Grover Howe gave up his career as an attorney in the big city to return to the family farm located near Lovell. The simple country life he now lives has allowed his imagination to overflow with images of western life that have so far translated into several self-published western novels based on real-life events that took place in the Kane area and other locations in the West.
“I grew up along the Big Horn, as did my father and his mother, aunts and uncles,” explained Howe on his website. “Many of the stories are based on true events in the lives of the people living along the river.”
Howe grew up on a ranch located near the town of Kane. It was a homestead his family lived on and farmed for generations before being asked like many others to sell out and leave the area. He was a senior in high school when the land was bought out by the Bureau of Reclamation and his family was asked to move.
The Bureau bought out the farmers and anyone else who owned land in and around the town of Kane and other small settlements that could potentially be flooded because of the introduction of the newly built Yellowtail Dam. The town was shut down after the dam was built in the early 1960s because of concerns about flooding that never really materialized. The government then burned, tore down and removed what was left of Kane, and the little town disappeared except in the memories of its former residents.
For Howe, the old family farm and the town of Kane may be gone but the memories live on in his historically based western novels. Although fiction, the novels, especially his most recent collection of short stories, contain many familiar names and bits and pieces of the oral history of the area.
“Most of the stories are my dad’s stories and stories told to me by my uncles,” explained Howe, who already published four books and expects to publish another soon.
Howe graduated from high school in Lovell. He then went on to college at BYU and to law school in Chicago and later lived in California. He practiced law, specializing in real estate litigation for 34 years out of state, but always came home to Big Horn County to visit family. He returned to the country lifestyle in 2006 when he and his wife Joy moved to Lovell. Howe writes in his spare time between tasks involving cattle, irrigation and other chores on the farm.
Although he kept journals most of his life, he really didn’t start producing and publishing novels until he returned to the Lovell area.
“First thing I ever wrote was published in the local newspaper (The Lovell Chronicle),” said Howe. “It was a story I wrote about Kane and what they were doing to it that I wrote for my English class. My teacher submitted it the newspaper and it was published.” (In the Spring of 1965)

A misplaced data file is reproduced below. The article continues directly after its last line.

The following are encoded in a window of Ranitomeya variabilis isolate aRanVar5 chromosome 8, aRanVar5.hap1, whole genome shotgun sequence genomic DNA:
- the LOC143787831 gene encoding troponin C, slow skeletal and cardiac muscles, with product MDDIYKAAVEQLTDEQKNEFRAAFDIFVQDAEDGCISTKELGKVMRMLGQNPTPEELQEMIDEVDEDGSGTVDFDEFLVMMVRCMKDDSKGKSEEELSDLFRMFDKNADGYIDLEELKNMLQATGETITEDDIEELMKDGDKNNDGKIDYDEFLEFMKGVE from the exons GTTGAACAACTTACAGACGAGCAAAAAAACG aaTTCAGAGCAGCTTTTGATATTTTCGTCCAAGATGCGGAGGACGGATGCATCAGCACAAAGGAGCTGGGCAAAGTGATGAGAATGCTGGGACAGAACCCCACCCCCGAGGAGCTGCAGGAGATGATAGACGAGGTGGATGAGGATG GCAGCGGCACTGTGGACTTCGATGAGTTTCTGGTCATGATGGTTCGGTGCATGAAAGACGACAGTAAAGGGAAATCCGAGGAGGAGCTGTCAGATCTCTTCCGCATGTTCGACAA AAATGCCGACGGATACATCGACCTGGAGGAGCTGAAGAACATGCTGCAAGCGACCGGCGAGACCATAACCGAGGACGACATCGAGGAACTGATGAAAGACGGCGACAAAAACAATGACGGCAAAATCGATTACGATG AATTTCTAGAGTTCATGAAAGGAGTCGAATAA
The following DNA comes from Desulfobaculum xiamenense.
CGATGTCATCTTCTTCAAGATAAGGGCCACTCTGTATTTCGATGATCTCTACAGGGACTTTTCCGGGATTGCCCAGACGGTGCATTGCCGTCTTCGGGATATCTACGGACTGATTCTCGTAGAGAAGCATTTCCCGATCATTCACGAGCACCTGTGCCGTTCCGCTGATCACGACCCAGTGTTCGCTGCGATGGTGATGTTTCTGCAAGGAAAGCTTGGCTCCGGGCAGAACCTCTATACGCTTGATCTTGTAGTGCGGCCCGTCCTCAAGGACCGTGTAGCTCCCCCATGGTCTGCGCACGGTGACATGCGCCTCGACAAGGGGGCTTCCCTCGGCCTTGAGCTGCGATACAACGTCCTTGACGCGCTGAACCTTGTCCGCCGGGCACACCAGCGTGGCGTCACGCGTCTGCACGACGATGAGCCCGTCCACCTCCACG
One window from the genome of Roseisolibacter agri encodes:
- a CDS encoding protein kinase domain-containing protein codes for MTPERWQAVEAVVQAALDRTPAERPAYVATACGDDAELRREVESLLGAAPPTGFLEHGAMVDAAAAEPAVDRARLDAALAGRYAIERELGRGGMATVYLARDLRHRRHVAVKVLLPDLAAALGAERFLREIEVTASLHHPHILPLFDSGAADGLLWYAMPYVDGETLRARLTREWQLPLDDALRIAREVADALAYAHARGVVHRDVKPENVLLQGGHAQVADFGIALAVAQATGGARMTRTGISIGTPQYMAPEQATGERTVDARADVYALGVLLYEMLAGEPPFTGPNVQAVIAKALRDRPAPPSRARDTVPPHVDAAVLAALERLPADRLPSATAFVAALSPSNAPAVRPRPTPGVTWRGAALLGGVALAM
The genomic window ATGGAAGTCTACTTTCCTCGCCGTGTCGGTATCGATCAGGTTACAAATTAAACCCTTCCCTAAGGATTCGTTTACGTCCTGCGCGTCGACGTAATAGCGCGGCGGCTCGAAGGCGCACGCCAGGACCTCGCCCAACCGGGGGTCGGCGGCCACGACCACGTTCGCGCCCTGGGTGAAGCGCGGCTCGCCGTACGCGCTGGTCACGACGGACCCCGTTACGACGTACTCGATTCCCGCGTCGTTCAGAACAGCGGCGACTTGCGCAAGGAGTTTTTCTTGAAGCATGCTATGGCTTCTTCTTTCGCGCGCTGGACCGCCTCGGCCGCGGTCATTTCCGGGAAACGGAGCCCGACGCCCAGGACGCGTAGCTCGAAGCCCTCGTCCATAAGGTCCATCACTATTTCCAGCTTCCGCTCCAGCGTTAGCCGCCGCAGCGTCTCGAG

The town of Kane may be gone but will not be forgotten thanks to former residents like Howe who keep the stories alive through both written and oral traditions.
“There is not much left in the Kane area but it is where we were from and it will be in our memories forever,” said Howe, who is also a member of the board of directors for the future Lovell-Kane Museum.
“As a child I remember that once a week we could go to the library in Kane, where every week they would bring in all kinds of books,” said Howe. “I read everything Max Brand and Louis L’Amour ever wrote and everything Ernest (Hemmingway) and Johnny (Steinbeck) ever wrote. All of these books would be there and we would pick out books to read because there wasn’t much else to do in Kane, Wyoming.”
Howe said that practicing law was a very rigorous task and he would sometimes dash out a bit of fiction in his spare time as a break from the grind of legal writing.
“Sometimes you need a break so I would write something that didn’t matter like fiction,” said Howe. “It’s somewhere you can lie and it’s okay. It was a change of pace, a much needed break.”
Howe has published western novels and most recently a collection of short stories based in part on real life events that took place in the Kane area.
His first western novel, entitled “No Time To Trust,” was published in April of 2012. “Dragons Of Fire” was published in May of the same year, although the novel was actually written first. A third novel, “Crow Woman On Deadman” was also published in May of 2012. His most recent work, “Short Stories Out Of Kane,” was published last month.
Howe’s novels can be purchased locally at Grace’s Backdoor Spa and Lovell Drug Store. They can also be found online at www.emptysaddles.com.
By Patti Carpenter